Chances are good that you or someone you know has struggled with depression at some point. It is a common and major issue, and it has been tied to many other health conditions. One of these conditions is hearing loss; untreated hearing loss increases your risk for depression. Even when hearing loss is diagnosed and treated, it can still be linked to depression.
A recent study explored the connection between depression and other hearing conditions, specifically tinnitus and hyperacusis. People who suffer from tinnitus experience a ringing or buzzing sound in the ears. Hyperacusis is a hearing disorder characterized by an increased sensitivity to certain frequencies and volume ranges of sound. This makes it difficult for people with this condition to endure normal, everyday sounds.
In this study, the researchers focused on connections between suicidal and self-hard ideation (broadly referred to as “negative thoughts”) and the hearing disorders of tinnitus and hyperacusis. Of the individuals suffering from tinnitus or hyperacusis who responded to a questionnaire regarding negative thoughts, 12.7 percent reported having negative thoughts during the past two weeks.
Based on questionnaires regarding the severity of their hearing disorder, the researchers discovered a statistically significant link between how loud patients perceived their tinnitus and how likely they were to have had suicidal or self-hard ideation over the past two weeks. In short, those with more severe tinnitus were more likely to have had negative thoughts.
Tinnitus patients who reported that their condition was detrimental to their quality of life were more likely to have had suicidal or self-hard ideation in the past two weeks as well. Furthermore, the results of the study also indicated that patients who reported negative thoughts were more likely to be suffering from depression and/or anxiety.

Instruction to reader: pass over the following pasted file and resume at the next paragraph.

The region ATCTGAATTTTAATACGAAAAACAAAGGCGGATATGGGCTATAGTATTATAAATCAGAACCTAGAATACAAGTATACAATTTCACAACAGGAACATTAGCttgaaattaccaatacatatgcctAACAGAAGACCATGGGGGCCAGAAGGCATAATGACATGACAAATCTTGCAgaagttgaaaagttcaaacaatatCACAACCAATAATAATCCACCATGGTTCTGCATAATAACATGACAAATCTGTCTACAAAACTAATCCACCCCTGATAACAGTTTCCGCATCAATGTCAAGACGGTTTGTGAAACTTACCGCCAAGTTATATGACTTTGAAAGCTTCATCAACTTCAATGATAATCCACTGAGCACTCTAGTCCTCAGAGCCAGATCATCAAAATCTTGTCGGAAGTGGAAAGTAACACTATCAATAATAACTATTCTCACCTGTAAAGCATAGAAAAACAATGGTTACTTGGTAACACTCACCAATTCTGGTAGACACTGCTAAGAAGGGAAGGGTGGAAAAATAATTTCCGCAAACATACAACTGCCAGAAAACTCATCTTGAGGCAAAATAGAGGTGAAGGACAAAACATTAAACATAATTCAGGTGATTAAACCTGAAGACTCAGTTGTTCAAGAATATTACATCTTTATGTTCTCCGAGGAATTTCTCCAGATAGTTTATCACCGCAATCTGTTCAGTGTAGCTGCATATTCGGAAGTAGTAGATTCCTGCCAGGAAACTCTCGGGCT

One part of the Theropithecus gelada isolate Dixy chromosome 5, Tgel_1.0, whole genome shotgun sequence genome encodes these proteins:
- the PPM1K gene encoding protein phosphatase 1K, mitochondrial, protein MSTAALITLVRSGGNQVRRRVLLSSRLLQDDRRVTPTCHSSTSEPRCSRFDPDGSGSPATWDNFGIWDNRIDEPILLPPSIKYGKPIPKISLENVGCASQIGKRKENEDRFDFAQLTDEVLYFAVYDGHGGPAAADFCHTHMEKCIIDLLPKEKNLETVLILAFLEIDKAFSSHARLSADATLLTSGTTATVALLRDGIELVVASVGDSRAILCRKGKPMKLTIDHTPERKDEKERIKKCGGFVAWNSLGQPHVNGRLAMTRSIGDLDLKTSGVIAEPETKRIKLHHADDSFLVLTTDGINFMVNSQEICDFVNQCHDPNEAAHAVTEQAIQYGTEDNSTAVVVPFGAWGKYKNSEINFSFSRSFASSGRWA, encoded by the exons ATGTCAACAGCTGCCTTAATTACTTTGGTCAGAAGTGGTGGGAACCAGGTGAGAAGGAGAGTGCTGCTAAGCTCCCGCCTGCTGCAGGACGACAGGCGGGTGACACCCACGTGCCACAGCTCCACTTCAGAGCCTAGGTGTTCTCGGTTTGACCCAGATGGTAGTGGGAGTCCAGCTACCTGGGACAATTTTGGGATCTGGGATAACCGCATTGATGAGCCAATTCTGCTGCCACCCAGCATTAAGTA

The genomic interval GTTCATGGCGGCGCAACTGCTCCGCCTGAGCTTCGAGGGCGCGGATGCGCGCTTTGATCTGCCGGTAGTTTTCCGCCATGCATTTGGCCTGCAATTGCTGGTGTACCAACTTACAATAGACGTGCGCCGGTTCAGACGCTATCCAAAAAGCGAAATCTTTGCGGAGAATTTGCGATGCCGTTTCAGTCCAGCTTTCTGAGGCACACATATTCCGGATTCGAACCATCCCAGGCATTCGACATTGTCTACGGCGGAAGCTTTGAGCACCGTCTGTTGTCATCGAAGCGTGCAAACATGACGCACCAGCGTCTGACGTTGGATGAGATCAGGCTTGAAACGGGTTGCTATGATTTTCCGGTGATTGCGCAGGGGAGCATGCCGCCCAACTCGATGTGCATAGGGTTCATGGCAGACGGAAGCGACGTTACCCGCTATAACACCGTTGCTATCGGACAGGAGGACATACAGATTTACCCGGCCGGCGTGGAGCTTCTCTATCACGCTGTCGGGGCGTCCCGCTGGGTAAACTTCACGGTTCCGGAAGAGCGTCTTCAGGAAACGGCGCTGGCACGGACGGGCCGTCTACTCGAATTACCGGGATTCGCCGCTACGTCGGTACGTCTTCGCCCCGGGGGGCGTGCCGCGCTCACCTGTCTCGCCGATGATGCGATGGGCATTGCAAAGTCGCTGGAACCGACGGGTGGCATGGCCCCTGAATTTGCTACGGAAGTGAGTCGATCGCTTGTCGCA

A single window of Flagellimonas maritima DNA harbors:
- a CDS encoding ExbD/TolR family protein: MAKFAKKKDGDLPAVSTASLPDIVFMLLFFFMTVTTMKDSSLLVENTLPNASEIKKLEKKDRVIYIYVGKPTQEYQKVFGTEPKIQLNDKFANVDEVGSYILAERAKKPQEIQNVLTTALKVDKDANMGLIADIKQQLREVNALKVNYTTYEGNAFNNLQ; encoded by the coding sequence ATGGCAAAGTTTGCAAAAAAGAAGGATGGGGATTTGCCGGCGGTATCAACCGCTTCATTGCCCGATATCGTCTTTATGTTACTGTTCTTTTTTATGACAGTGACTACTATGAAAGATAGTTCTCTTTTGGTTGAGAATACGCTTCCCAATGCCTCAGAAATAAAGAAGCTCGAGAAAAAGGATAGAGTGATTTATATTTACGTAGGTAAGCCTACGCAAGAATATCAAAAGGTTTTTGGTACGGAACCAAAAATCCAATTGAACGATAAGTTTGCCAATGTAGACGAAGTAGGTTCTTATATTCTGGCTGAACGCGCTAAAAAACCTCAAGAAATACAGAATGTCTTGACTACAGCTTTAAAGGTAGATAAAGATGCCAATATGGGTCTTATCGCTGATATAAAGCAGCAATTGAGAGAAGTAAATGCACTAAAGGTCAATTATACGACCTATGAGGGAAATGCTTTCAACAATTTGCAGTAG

Because of the connection between negative thoughts and hearing disorders, audiologists must be aware that their patients may experience negative thoughts and may be struggling with mental illnesses. Based on the findings of this recent study, it is recommended that audiology practices include questionnaires regarding negative thoughts, depression, and anxiety with their regular patient intake forms. This will allow the audiologist and other appropriate staff members to assess the patient’s mental health and provide proper treatment or referrals. For example, an audiologist may refer a patient struggling with depression and negative thoughts to a psychologist or social work resource in the area.
If you have experienced suicidal or self-harm ideation, it is important that you discuss this with your health care professionals, including your audiologist. It is also essential that you discuss any other symptoms and signs of depression and anxiety, such as feelings of guilt, irritability, hopelessness, loss of interest in activities, sadness, fatigue, loss of appetite, or mood swings. If you aren’t sure whom to speak with or where to turn for help with mental and emotional issues, ask your audiologist or another health care professional. They will be happy to refer to the proper resources.
To learn more about the connection between hearing disorders and negative thoughts, or to set up your next appointment with our caring audiologist, we invite you to contact us today. We are eager to serve you.